"Ramsay reaches out boldly with a film that
is as unsettling as it is minimalist...Ramsay's portrait of Morvern
has an admirable spareness and tension as one sequence connects
to the next, tautly but with the randomness of Morvern's new existence.
The film is almost entirely a visual experience, and the images
of cinematographer Alwin Kuchler (who also shot "Ratcatcher") are
as beautiful and expressive as [Samantha] Morton's Morvern is herself...
No question about it: 'Morvern Callar' confirms Lynne Ramsay as
an important, original talent in international cinema." --Kevin
Thomas, The Los Angeles Times
"...a work of astonishing delicacy and force, a tone poem about
the Frankenstein jolts that all of us, at one time or another, have
to live through... It has no formal dramatic structure whatsoever,
and yet what's there is so wholly felt that it seems almost classical--a
sustained fugue that catches us up gently and carries us to a place
we never would have expected... 'Morvern Callar' begins with the
aftermath of a suicide, but it's about life and life only. This
is a film that breathes." --Stephanie
"Steeped in the candy-colored anomie that prompted Ramsay to describe
her source as 'Camus for teenagers,' the film is far more fashionably
fluid and dreamily disjunctive than the filmmaker's highly regarded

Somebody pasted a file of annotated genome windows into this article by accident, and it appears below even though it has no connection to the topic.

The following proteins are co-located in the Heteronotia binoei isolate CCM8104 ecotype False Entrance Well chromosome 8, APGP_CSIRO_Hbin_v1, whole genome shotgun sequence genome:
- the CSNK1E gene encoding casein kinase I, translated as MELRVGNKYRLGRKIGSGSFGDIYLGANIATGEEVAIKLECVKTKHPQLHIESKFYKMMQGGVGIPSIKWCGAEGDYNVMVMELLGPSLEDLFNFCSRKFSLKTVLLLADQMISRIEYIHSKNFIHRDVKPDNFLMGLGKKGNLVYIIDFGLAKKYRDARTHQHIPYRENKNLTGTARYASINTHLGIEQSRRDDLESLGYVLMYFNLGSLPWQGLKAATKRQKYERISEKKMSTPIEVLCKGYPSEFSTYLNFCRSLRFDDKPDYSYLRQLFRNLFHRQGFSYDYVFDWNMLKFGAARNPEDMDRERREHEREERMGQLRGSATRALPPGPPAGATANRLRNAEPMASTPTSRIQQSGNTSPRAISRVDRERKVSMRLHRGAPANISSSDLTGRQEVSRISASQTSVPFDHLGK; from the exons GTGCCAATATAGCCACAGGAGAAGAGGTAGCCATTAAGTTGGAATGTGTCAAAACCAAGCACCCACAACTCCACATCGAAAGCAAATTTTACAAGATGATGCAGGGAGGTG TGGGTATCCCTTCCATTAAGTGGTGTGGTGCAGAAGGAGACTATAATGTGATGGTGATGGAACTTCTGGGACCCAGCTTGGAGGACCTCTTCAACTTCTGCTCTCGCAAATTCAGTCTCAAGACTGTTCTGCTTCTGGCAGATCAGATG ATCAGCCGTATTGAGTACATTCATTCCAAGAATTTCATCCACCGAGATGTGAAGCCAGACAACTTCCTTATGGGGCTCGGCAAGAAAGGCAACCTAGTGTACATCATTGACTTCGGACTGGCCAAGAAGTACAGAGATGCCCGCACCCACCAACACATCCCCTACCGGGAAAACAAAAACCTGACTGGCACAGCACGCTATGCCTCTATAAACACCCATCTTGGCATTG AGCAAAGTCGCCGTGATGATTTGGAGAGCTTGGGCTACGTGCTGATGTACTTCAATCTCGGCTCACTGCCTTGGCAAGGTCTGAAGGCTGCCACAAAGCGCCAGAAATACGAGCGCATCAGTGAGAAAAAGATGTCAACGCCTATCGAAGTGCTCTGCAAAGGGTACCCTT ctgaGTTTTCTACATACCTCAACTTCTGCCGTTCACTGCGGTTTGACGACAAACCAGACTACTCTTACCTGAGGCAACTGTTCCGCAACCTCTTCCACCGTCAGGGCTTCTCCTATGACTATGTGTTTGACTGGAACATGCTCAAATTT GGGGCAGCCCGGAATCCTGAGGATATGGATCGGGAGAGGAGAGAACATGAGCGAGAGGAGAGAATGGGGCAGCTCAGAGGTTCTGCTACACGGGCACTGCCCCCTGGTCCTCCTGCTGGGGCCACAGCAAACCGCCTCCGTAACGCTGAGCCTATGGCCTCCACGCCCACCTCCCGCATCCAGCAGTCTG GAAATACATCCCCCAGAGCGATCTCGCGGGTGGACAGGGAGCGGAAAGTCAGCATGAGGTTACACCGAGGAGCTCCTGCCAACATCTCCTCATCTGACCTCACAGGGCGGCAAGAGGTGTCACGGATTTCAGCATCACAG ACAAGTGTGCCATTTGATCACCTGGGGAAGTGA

debut, the kitchen-sink childhood gothic 'Ratcatcher' (1999)...Although
Ramsay would like to establish Morvern as something beyond a mindless
rave chick, the movie is more engrossing than convincing...Like
its protagonist, the movie is indifferent to everything but physical
sensation." --J. Hoberman,
The Village Voice
"'Morvern Callar' is a film easy to admire, but difficult to like.
The title character is a cipher who does terrible things; the directorial
style, though stunning, verges on pretentiousness; and the story
really isn't about much. Yet there's something unshakeable about
its portrait of a woman trying to recover from tragedy and change
her life. And there's the chance to watch Samantha Morton in yet
another uncanny performance...It's the most completely inhabited
performance since Emily Watson's in 'Breaking the Waves'...While
we may never understand Morvern completely, Ramsay's images offer
more than a thousand words to point us in the right direction."
--Rod Armstrong, Reel.com
"It is just as dark as [Ramsay's] 'Ratcatcher'--and even more impressive.
Samantha Morton gives the finest performance of her career as Morvern
Callar, a 21-year-old supermarket nobody in a small Scottish port
who, just in time for Christmas, discovers her live-in boyfriend's
body on the kitchen floor, not far from the brightly lit Yule tree...Morton
deserves an Oscar nomination, but she is unlikely to get one. The
movie is too dark and out of the mainstream to impress the conservative
fogies who vote for the prizes." --V.A.
Musetto, The New York Post